At first, a childless young couple (Diana Hyland, Bradford Dillman) are thrilled to relocate for the husband's new executive job, and especially happy with their new home. Is the next-door ... See full summary »

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Episode cast overview:
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Himself - Host
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Bill Nelson
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Janet Nelson
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Jack Stander
June Dayton ...
Barbara Stander
Than Wyenn ...
Dr. Burns
Clegg Hoyt ...
Trucker
John Newton ...
The Policeman
Andy Romano ...
The 2nd Fireman
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Mickey Sholdar ...
Eddie Stander
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Storyline

At first, a childless young couple (Diana Hyland, Bradford Dillman) are thrilled to relocate for the husband's new executive job, and especially happy with their new home. Is the next-door neighbor boy's cruelty to them just a youngster rebelling against his blue-collar, strict father (Ed Asner) ? The husband's empathy for the boy drives a dangerous wedge into their marriage. Written by David Stevens

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TV-PG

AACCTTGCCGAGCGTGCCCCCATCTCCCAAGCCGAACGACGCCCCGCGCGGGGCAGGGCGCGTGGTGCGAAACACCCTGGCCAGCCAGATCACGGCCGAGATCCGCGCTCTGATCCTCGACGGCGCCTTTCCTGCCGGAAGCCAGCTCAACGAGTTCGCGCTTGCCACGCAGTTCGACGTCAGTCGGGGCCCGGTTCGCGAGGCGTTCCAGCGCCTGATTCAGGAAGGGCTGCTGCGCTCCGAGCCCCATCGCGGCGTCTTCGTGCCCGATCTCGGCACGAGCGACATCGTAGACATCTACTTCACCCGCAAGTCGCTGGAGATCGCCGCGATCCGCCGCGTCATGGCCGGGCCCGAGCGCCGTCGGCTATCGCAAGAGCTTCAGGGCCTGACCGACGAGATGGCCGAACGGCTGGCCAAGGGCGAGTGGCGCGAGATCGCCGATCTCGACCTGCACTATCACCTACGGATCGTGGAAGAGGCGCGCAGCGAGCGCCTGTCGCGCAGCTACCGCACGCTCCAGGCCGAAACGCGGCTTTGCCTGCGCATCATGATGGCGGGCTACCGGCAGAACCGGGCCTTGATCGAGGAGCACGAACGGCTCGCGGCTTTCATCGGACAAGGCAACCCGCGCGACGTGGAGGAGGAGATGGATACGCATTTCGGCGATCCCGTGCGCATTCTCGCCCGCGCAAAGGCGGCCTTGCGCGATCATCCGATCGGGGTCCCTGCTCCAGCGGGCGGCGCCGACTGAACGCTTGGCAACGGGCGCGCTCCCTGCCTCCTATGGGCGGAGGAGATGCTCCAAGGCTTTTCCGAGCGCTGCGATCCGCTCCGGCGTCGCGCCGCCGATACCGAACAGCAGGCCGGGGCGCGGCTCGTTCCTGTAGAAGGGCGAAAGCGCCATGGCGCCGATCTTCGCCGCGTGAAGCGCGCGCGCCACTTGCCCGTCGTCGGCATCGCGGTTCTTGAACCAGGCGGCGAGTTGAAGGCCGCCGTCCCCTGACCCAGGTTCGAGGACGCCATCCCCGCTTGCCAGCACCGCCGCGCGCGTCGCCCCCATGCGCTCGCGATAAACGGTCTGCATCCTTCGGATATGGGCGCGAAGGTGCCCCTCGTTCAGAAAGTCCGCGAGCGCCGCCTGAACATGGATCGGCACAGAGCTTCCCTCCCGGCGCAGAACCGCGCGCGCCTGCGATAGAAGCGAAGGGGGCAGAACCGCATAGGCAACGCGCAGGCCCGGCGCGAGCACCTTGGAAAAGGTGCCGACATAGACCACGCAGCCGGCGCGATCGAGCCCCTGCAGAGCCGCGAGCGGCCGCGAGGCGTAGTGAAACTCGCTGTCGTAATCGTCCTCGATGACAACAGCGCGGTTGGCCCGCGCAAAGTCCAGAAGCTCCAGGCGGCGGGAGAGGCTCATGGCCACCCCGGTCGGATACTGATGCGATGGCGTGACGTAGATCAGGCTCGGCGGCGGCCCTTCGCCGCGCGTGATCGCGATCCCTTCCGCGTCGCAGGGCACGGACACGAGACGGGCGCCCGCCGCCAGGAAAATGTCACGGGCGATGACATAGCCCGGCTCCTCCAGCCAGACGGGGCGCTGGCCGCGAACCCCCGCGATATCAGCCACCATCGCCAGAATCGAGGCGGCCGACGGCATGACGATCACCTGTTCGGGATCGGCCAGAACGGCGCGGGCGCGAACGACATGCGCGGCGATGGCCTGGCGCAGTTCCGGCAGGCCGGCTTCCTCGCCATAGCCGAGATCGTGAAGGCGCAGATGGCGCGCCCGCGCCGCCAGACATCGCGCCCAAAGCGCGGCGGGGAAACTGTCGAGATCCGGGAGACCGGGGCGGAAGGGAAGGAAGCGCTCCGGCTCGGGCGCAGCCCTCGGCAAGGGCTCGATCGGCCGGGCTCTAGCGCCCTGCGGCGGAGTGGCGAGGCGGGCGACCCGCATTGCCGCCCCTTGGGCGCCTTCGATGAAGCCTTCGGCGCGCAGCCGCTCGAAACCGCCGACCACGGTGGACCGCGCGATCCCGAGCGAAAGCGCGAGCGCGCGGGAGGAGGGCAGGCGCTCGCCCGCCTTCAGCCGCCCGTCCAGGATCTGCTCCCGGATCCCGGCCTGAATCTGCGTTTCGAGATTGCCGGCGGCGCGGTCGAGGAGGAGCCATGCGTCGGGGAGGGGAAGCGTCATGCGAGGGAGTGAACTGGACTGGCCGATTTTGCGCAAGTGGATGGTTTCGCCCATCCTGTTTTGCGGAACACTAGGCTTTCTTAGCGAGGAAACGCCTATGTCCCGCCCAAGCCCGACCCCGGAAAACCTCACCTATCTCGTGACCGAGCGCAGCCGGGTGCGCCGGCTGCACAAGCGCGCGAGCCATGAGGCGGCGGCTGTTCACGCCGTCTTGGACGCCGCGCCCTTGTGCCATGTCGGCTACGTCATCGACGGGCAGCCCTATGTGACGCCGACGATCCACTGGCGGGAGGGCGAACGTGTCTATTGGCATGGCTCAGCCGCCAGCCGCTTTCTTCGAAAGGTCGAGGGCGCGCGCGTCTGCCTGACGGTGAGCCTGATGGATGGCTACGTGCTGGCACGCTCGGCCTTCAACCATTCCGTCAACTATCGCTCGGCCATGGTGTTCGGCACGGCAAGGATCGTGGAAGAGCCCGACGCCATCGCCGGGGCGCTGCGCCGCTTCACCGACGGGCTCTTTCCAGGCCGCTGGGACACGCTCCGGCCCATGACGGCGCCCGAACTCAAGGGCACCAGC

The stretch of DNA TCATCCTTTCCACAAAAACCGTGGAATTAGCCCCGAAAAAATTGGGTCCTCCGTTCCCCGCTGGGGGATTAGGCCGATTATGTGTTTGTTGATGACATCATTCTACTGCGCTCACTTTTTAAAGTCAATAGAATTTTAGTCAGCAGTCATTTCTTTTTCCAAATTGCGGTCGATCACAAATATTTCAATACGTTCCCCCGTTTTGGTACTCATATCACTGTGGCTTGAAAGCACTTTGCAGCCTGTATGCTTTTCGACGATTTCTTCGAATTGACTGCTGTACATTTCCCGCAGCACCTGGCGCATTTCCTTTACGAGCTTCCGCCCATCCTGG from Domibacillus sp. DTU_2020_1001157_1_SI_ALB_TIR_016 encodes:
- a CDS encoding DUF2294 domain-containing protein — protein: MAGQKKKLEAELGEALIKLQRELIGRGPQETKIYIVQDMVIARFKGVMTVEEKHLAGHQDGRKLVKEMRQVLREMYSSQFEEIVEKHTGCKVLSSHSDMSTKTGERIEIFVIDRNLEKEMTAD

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1 February 1963 (USA)  »

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1.33 : 1
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User Reviews

It Ain't The Brady Bunch
10 March 2015 | by (Claremont,USA) – See all my reviews

I'll bet this was a 'water cooler' entry back in '63, the kind of Hitch that gets talked about the next day. Seems nice young couple, the Nelsons, move in next door to a kid with criminal-cum-homicidal tendencies. The kid's transgressions move up the ladder from lying to stealing to endangering lives, while new neighbor Nelson (Dillman) reacts by trying to befriend the kid, but to no avail. The kid's problem relates to his overbearing dad (Asner), who's mistreated him and now tries to cover up by arguing that the kid never lies to him. So when Nelson tells Dad what the kid's done, Dad refuses to believe him. So, what's Nelson to do since Dad's uncooperative and the kid's apparently incorrigible.

There's a subplot here concerning Nelson's being ineffectual. He blames himself for not being able to take charge of situations, especially with the dangers coming from next door. So we're concerned too with how his self-doubt will play out.

Subject matter like this is really tricky and perhaps even ominous. The Bad Seed (1956) solved the problem of a murderous little girl with a bolt of lightning. Resolution here, however, is much more conventional and perhaps too facile for what's gone before. Nonetheless, there are genuinely disturbing moments not like anything else on screen of the time. Watching the kid move toward a trapped Mrs. Nelson with a whirling drill is galaxies away from The Brady Bunch.

Anyway, the acting is first-rate, especially Mickey Sholdar who's completely convincing as the pathological kid. It's really that performance on which the intense drama turns. But I wouldn't watch unless you're prepared to be not just frightened, but more chillingly, to be disturbed.


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